Chugging my way through the 400th Anniversary Edition of the King James Bible, I discover the narrative pace slackens consideerrraaaabbbbbllllyyyy towards the end of Exodus and the beginning of Leviticus.
Having knocked together the world and all that ‘creepeth’ on it in a few pages of Genesis, the fine detail and multiple repetitions of exactly how a Tabernacle should be built, the intricacies of priestly vestments and the finer points of ‘burnt’, ‘sin’, ‘meat’ (which isn’t) ‘waving’ and ‘heaving’ sacrifices are inescapably precise. And the punishments for waving what you should be heaving are heavy indeed.
Phew. Much like the Greek myths which are from a similar period in history, one senses a good deal of tradition, mythology, symbolism and practical wisdom merged together. Eating the meaty remnants of your ‘sin offering’ for two days is fine, but chew on it on the third day and you might well feel ‘unclean’ in what are often warm lands.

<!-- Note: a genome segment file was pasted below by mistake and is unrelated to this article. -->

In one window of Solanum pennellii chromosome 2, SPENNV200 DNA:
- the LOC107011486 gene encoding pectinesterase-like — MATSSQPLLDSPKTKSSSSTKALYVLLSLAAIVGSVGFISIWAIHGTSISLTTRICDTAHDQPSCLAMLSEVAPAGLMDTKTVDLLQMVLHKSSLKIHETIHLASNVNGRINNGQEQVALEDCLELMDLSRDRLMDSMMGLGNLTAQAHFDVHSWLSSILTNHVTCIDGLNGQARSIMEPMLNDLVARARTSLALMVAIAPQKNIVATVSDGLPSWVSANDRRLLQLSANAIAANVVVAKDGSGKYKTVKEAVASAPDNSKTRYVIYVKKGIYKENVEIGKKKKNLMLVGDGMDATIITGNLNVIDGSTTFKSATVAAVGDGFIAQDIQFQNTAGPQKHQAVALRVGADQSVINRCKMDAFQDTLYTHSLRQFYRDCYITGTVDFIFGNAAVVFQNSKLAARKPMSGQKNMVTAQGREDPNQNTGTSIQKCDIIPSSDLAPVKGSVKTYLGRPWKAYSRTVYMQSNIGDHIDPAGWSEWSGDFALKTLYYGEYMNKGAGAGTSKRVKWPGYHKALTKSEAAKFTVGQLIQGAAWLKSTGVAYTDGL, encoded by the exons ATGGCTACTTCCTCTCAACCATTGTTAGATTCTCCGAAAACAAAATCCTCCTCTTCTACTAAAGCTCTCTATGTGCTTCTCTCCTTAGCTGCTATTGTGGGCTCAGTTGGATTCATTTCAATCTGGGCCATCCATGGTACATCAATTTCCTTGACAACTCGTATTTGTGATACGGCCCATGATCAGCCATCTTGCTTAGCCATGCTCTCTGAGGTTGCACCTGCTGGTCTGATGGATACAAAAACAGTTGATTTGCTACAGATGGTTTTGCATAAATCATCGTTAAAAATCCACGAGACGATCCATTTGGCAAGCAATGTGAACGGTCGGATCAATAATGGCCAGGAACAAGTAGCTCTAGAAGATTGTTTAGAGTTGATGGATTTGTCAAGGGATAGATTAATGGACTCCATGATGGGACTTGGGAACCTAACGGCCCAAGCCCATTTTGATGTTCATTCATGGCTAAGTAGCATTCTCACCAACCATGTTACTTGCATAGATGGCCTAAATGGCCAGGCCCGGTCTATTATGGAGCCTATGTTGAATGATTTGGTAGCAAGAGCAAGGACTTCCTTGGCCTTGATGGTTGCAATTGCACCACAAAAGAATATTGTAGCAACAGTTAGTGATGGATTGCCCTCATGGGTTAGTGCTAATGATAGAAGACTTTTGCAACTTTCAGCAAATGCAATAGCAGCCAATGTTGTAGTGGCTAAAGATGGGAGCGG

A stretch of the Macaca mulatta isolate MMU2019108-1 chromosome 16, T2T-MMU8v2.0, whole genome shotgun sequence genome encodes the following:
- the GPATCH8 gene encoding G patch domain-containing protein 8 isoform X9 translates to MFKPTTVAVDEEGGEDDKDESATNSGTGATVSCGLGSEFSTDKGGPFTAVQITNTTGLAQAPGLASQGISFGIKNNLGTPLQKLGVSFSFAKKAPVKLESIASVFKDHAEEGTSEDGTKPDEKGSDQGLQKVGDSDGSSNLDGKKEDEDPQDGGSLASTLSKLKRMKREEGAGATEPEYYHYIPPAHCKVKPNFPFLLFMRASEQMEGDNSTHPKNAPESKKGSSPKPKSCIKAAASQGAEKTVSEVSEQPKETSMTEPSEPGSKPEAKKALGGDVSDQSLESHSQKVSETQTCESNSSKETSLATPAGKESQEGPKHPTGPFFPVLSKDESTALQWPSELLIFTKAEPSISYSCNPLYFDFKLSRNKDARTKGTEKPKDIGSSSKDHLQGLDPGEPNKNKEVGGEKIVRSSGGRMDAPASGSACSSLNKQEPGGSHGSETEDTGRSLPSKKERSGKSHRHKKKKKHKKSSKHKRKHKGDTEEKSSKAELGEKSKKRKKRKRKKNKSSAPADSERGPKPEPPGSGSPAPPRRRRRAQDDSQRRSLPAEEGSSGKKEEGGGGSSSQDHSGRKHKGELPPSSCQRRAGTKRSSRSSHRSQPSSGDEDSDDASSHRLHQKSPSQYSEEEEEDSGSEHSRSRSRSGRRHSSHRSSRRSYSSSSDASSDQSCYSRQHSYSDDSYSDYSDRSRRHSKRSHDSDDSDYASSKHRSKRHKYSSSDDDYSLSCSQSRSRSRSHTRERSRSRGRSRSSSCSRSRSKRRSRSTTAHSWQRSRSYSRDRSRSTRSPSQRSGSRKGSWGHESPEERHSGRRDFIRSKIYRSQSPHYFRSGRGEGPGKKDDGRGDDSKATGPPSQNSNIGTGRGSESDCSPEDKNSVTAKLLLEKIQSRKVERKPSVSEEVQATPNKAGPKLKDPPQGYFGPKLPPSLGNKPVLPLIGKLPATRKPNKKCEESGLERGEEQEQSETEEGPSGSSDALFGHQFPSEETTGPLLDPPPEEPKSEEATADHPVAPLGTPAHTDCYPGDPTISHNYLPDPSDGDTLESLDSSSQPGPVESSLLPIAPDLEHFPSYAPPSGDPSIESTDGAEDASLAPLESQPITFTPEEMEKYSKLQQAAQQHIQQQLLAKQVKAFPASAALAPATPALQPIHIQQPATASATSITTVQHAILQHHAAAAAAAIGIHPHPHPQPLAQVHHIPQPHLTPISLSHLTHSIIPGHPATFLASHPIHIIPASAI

It is sometimes said that the Old Testament God is a fierce one. Indeed He describes Himself as ‘A jealous God’ during the Ten Commandments. But the precision of his strictures and fear of his wroth explains to me something I encountered when we lived cheek by jowl with a very Orthodox Jewish community in North London.
I think I knew that anything which doesn’t have both cloven hooves and chews cud is ‘unclean’ – pigs failing on cud. I wasn’t so clear it includes anything with paws. Our old dog used to like a curious sniff at passers-by – especially those wearing long black silk coats.
I always used to pull him close, but I now understand why the Hasidic Jews of Stamford Hill used to skirt and look terrified of him. Physical contact could have demanded a shower and a change of clothes.
I feel rather guilty, looking back, that I wasn’t more aware. I might not have known ’em, but the Old Testament rules are crystal clear for those who choose to follow them. Paws are out. People do live in myriad different ways